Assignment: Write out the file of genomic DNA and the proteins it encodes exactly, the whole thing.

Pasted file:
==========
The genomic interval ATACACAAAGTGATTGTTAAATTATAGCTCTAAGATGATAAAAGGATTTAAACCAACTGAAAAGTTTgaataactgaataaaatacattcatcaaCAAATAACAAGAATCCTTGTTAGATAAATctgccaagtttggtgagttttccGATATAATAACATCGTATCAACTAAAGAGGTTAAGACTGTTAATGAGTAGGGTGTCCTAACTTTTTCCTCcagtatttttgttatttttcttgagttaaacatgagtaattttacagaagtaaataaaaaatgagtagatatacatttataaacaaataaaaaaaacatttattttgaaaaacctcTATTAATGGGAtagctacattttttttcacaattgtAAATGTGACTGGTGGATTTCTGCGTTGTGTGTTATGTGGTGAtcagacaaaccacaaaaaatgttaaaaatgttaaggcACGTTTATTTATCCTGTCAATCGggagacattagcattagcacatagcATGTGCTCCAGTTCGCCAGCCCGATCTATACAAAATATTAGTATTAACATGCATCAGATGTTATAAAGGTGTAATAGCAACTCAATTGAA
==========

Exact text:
The genomic interval ATACACAAAGTGATTGTTAAATTATAGCTCTAAGATGATAAAAGGATTTAAACCAACTGAAAAGTTTgaataactgaataaaatacattcatcaaCAAATAACAAGAATCCTTGTTAGATAAATctgccaagtttggtgagttttccGATATAATAACATCGTATCAACTAAAGAGGTTAAGACTGTTAATGAGTAGGGTGTCCTAACTTTTTCCTCcagtatttttgttatttttcttgagttaaacatgagtaattttacagaagtaaataaaaaatgagtagatatacatttataaacaaataaaaaaaacatttattttgaaaaacctcTATTAATGGGAtagctacattttttttcacaattgtAAATGTGACTGGTGGATTTCTGCGTTGTGTGTTATGTGGTGAtcagacaaaccacaaaaaatgttaaaaatgttaaggcACGTTTATTTATCCTGTCAATCGggagacattagcattagcacatagcATGTGCTCCAGTTCGCCAGCCCGATCTATACAAAATATTAGTATTAACATGCATCAGATGTTATAAAGGTGTAATAGCAACTCAATTGAA